The Senate Judiciary Committee on Thursday began questioning Eric Holder, as he braced himself for a Republican grilling him over some controversial decision in his confirmation hearing, his path to becoming the nation's first African-American, President-elect Barack Obama's choice for attorney general.

My decisions were not always perfect while serving as the top deputy to Clinton administration Attorney General Janet Reno, Holder said. I made mistakes. I hope that enough of my decisions were correct to justify the gratifying support I have received from colleagues in law enforcement in recent weeks.

He continued, But with the benefit of hindsight, I can see my errors clearly and I can tell you how I have learned from them, I will be a better attorney general.

He acknowledged that he has made some errors during a lengthy Justice Department career.

Holder has apologized for not making sure he was better informed about the pardon of Rich, who'd fled to Switzerland while he was accused of evading more than $48 million in taxes and 51 counts of tax fraud, which had strong political overtones because his ex-wife was a major Democratic donor.

Rich's ex-wife, Denise Rich, had donated about $70,000 to first lady Hillary Clinton's 2000 Senate campaign and $450,000 to Bill Clinton's presidential library fund, leading to allegations that the Riches bought the pardon.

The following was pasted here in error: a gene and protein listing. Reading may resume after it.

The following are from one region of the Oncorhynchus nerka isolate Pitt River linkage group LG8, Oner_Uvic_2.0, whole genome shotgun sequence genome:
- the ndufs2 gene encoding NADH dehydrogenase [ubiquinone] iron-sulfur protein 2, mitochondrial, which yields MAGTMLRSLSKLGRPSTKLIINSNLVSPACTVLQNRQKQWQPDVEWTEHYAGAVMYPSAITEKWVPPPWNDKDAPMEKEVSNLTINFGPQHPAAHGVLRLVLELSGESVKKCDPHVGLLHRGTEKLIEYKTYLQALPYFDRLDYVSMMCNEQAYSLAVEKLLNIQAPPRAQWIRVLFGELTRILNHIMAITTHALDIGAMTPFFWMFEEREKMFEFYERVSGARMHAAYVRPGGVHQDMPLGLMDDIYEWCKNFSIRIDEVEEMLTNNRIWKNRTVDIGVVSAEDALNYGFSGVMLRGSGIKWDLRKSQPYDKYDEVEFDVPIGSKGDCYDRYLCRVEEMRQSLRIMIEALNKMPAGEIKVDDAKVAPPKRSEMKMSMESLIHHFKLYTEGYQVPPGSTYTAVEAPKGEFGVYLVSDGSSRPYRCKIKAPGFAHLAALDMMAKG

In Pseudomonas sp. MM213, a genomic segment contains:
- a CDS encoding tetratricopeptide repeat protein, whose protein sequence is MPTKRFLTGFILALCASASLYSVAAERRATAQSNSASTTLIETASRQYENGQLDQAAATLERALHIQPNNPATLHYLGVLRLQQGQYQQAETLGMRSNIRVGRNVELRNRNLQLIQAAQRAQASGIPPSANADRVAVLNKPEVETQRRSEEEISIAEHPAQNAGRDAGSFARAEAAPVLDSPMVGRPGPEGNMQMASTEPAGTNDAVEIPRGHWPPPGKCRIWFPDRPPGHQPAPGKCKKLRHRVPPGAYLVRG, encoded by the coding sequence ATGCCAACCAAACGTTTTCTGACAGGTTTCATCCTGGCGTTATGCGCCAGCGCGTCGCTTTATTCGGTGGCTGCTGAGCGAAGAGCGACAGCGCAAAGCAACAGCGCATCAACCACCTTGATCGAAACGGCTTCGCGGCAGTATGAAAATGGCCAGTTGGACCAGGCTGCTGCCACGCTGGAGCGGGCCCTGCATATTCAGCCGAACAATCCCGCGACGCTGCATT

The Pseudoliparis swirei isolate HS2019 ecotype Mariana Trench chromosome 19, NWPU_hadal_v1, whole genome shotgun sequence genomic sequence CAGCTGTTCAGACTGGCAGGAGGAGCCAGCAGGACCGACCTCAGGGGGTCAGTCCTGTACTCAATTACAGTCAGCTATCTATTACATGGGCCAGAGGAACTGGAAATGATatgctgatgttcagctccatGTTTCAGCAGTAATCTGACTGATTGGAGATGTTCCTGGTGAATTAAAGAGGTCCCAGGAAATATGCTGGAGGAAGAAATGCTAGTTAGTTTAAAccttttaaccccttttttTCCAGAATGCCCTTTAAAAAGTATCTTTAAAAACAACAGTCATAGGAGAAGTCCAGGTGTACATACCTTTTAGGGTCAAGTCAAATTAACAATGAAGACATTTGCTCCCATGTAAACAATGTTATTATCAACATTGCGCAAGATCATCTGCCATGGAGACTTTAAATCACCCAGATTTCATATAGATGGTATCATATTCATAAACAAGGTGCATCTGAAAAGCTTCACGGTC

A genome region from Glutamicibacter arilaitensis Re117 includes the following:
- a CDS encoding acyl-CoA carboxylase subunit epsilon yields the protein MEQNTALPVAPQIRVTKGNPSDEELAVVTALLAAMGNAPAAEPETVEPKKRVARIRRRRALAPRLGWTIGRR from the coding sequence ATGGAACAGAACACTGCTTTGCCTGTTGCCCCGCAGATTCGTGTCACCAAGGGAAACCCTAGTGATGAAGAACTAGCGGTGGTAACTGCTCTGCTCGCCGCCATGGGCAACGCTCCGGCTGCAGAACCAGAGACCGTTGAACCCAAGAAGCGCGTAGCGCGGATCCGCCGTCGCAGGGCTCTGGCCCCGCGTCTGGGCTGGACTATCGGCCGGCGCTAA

Sen. Arlen Specter of Pennsylvania, ranking Republican on the Judiciary Committee, has questioned Holder's handling of the 1997 Clinton campaign-finance investigation.

Senate Judiciary Chairman Patrick Leahy, a Vermont Democrat, called for Holder's swift confirmation, saying Holder has good character and a long history of service as the attorney general of the United States of America.

As Eric H. Holder Jr. gears up to go before the Senate Judiciary Committee today for his confirmation as attorney general, some Republicans say they will question him aggressively about whether his ties to Illinois Gov. Rod R. Blagojevich are more extensive than Holder has acknowledged.

The committee scheduled the hearing in the ornate caucus room in Congress' Russell Office Building. It has been the site for many historic hearings, including investigations of the Watergate break-in and the Iran-Contra affair, and the Supreme Court nomination of Clarence Thomas.